Eastman has been providing the fuel and energy industry with leading antioxidants for over 50 years. BioExtend™ performance antioxidants are powerful antioxidant solutions to enhance the oxidative stability of biodiesel.
What Is Biodiesel?
What is the Difference Between Diesel & Biodiesel?
Petroleum diesel is refined from crude oil and is largely made up of saturated hydrocarbons, whereas biodiesel is a solution of fatty acid methyl esters. Biodiesel began being produced in 1991 as an alternative and more renewable source of fuel. While diesel and biodiesel perform similarly, there are differences due to their chemical composition. Diesel is more chemically inert than biodiesel, has a lower CFPP (Cold Filter Plugging Point) making it less likely to “gel” in cold weather, and demonstrates improved oxidative stability. Comparatively, biodiesel is less toxic than diesel, causes fewer pollution emissions, and is inherently more lubricious (reducing the need for lubricity fuel additives and preventing engine wear). Diesel fuel also tends to have better consistency than biodiesel, as biodiesel is manufactured from various feedstocks. Biodiesel blends are common nowadays, and are named by their percentage of biodiesel (i.e. ‘B20’ has 20% biodiesel and 80% diesel fuel). Blending diesel fuel with biodiesel improves biodiesel’s cold weather performance.
What is the Difference Between Renewable Diesel & Biodiesel?
While renewable diesel and biodiesel are both biofuels made from renewable feedstocks, these fuels are NOT chemically the same. Renewable diesel, also known as green diesel, is made via hydrotreatment or another biological, thermal or chemical process to make it chemically identical to petroleum diesel. Renewable diesel meets ASTM D975 specification for petroleum diesel, and is becoming an increasingly popular fuel source in the United States. Biodiesel, on the other hand, meets ASTM D6751 and is made through a transesterification reaction to form fatty acid methyl esters (FAME):
What Is Oxidation & How Is It Measured?
Oxidation is a type of chemical reaction where there is a loss of electrons that results in unstable molecules that are susceptible to further reaction. Composed primarily of fatty acid methyl esters, biodiesel is more susceptible to oxidation than petroleum diesel fuel. This is bad news for engines, as oxidation in fuel often results in the formation of harmful deposits that clog fuel filters and reduce engine performance.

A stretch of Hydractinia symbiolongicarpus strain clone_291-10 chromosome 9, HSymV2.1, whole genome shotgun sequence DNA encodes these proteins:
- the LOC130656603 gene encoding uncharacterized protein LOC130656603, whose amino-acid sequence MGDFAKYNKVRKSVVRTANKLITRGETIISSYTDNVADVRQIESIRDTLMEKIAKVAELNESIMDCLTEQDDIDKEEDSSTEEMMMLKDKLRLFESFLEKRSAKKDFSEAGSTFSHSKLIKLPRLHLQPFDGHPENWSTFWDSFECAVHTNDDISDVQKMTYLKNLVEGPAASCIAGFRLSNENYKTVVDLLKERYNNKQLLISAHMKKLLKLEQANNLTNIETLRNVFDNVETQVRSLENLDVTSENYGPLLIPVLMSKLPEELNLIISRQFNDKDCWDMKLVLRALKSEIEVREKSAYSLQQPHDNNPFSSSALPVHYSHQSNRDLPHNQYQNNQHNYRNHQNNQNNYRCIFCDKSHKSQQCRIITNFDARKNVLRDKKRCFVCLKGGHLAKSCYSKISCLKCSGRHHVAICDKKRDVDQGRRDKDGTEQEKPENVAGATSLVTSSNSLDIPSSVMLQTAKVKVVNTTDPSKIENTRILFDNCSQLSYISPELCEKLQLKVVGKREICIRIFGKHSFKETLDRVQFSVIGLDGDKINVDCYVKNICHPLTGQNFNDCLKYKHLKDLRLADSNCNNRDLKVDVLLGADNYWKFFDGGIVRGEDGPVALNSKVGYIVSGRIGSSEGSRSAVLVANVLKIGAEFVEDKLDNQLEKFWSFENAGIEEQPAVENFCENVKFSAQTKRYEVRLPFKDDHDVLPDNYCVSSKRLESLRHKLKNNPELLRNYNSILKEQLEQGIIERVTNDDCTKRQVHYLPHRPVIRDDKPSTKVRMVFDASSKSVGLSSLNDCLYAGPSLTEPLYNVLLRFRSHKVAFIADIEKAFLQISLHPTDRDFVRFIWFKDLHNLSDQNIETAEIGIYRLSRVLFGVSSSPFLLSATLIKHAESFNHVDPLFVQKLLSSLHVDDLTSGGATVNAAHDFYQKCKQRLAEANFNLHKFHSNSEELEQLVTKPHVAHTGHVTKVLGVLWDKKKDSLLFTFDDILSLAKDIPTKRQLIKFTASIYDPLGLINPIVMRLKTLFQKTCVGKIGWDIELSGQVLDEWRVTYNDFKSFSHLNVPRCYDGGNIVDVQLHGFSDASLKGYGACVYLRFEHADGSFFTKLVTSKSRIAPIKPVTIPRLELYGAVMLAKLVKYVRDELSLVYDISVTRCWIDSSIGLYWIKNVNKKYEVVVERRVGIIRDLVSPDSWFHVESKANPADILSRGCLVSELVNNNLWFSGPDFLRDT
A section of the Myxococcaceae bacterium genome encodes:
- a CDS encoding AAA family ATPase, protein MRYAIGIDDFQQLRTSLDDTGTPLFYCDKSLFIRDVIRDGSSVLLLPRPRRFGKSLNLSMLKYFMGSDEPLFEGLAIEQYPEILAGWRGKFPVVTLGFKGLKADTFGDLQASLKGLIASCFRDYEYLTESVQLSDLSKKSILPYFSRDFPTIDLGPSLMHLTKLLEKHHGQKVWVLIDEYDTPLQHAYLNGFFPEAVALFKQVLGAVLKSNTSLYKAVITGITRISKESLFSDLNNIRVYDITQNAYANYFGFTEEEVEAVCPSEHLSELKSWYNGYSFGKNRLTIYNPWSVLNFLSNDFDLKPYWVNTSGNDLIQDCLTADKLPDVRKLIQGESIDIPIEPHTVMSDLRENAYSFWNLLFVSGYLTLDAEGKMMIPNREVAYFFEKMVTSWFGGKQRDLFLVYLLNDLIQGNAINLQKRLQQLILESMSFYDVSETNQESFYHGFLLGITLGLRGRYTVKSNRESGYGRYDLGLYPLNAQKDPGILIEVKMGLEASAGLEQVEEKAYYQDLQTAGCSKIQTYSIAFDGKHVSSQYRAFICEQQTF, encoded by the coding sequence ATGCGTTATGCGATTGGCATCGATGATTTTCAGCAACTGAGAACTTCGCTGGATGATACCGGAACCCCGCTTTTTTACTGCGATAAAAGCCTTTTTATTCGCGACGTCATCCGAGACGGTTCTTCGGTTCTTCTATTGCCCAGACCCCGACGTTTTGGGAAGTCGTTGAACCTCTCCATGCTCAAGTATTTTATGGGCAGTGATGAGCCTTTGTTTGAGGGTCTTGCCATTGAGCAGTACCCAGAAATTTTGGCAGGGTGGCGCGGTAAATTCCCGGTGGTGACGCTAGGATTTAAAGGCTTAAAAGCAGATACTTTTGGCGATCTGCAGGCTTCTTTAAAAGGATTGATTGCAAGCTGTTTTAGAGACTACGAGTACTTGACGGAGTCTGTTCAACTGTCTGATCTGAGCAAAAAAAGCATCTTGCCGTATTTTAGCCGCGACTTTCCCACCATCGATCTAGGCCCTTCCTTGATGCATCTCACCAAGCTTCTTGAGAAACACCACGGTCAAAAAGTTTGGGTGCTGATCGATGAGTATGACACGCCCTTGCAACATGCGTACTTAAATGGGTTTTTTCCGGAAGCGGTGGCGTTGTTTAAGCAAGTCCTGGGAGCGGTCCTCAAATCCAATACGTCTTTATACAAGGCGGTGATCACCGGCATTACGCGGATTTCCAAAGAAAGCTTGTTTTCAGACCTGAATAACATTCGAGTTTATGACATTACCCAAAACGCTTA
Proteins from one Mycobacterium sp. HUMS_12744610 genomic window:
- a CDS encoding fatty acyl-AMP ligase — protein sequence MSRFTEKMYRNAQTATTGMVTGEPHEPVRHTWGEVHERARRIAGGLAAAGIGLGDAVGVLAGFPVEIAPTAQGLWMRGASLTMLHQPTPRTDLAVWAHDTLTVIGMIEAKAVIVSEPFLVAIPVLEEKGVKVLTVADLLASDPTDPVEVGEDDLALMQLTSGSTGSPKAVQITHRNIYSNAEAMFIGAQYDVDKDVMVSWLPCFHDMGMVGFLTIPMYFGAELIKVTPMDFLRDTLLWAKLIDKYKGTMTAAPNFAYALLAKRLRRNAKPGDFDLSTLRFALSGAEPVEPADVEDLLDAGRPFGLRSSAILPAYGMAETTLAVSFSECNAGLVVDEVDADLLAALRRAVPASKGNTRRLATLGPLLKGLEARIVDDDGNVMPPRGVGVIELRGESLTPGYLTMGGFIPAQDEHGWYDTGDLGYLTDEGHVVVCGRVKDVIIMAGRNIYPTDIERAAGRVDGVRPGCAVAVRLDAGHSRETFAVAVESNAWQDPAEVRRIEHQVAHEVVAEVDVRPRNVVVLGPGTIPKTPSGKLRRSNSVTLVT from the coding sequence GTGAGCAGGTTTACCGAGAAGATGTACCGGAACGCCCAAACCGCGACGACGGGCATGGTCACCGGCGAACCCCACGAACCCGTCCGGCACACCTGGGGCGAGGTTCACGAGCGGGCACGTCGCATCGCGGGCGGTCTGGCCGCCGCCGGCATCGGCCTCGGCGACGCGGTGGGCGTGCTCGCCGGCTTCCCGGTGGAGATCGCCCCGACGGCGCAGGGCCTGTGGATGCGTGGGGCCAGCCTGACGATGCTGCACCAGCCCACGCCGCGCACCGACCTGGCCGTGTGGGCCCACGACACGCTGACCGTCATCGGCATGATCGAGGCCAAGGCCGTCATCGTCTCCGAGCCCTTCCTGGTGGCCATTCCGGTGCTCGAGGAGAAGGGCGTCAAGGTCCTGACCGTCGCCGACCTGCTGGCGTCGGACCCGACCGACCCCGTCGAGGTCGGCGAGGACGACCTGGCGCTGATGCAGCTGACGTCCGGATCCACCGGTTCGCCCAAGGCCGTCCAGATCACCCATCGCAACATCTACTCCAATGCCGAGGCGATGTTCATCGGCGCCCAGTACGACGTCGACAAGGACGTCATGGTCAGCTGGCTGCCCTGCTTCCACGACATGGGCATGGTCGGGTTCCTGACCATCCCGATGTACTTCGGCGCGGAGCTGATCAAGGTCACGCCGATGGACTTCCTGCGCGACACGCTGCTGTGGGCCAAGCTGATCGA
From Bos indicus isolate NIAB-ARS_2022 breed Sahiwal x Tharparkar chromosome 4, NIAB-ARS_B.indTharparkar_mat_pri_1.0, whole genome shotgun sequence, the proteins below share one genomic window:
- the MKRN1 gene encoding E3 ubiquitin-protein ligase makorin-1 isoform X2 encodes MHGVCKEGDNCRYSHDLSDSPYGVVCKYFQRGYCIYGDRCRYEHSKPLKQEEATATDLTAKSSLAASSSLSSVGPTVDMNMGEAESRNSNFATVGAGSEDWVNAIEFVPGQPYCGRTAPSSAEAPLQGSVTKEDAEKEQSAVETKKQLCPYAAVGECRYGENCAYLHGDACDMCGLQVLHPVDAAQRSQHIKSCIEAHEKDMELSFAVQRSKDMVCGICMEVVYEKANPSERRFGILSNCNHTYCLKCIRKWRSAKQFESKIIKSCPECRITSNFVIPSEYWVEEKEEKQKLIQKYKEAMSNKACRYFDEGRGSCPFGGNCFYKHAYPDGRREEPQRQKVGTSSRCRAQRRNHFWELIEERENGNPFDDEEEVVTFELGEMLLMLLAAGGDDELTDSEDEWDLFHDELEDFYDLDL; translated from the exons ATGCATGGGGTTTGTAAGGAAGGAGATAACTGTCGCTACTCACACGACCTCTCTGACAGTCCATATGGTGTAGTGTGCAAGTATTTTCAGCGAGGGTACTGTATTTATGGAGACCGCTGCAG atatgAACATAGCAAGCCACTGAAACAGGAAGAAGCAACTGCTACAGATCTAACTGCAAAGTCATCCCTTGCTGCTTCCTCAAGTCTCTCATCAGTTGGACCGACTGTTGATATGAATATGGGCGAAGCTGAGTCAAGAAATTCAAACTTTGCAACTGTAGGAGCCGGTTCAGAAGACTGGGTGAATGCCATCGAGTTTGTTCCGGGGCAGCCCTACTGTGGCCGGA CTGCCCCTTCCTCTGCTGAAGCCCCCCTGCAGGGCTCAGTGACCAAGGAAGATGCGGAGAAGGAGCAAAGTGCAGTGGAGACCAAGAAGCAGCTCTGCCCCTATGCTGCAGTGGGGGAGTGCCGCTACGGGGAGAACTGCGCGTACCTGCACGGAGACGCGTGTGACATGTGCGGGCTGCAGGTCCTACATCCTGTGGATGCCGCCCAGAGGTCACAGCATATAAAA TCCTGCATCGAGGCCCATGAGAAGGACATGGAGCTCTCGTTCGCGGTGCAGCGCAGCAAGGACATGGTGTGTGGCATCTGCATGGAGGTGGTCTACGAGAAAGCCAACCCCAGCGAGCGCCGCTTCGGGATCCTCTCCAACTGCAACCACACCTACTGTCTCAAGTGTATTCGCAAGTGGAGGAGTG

Fatty acids are oxidized by a free radical oxidation process that has three phases:
The biodiesel industry uses the OSI (Oil Stability Index) to measure the oxidation stability of diesel. In the Rancimat method, a stream of air is passed through a biodiesel sample at a high temperature to measure the appearance of oxidation products. The higher the OSI reading, the higher the oxidation stability.
How Do You Prevent Oxidation?
Oxidation cannot be entirely prevented, but it CAN be slowed down significantly with antioxidants. Antioxidants disrupt the oxidation process during the propagation phase by reacting with the fat radical to form a stable radical. Oxygen does not react as quickly with the stable radical as it will with the fat radical, so the oxidation process is stalled and the fuel retains its stability.
Not All Antioxidants Are Equal
There are a variety of antioxidants used to treat biodiesel fuel, but not all antioxidants perform equally. Eastman's BioExtend™ high performance antioxidants show superior performance over alternative chemistries such as BHT, BKF, TBHQ, BHA, DTBP, and n-propyl gallate. BioExtend™ is a dual functioning technology that combines a highly effective antioxidant, MTBHQ, with a metal chelating agent. BioExtend™ shows outstanding antioxidative power in various vegetable oils, in some blends providing 400% longer OSI than other antioxidants.
How Do Metals Affect Biodiesel?
The presence of metal contaminants in biodiesel accelerates free radical oxidation. There are various sources of metal contaminants including construction materials, hard water, or contamination during biodiesel production since the production process often uses a metal catalyst. Metal ions act as a catalyst during the initiation phase of the oxidation process, and can have a dramatic negative effect on OSI and biodiesel shelf life.
The metal chelator in BioExtend™ antioxidants provides additional protection to biodiesel fuels by sequestering metal ions and stalling the initiation reaction.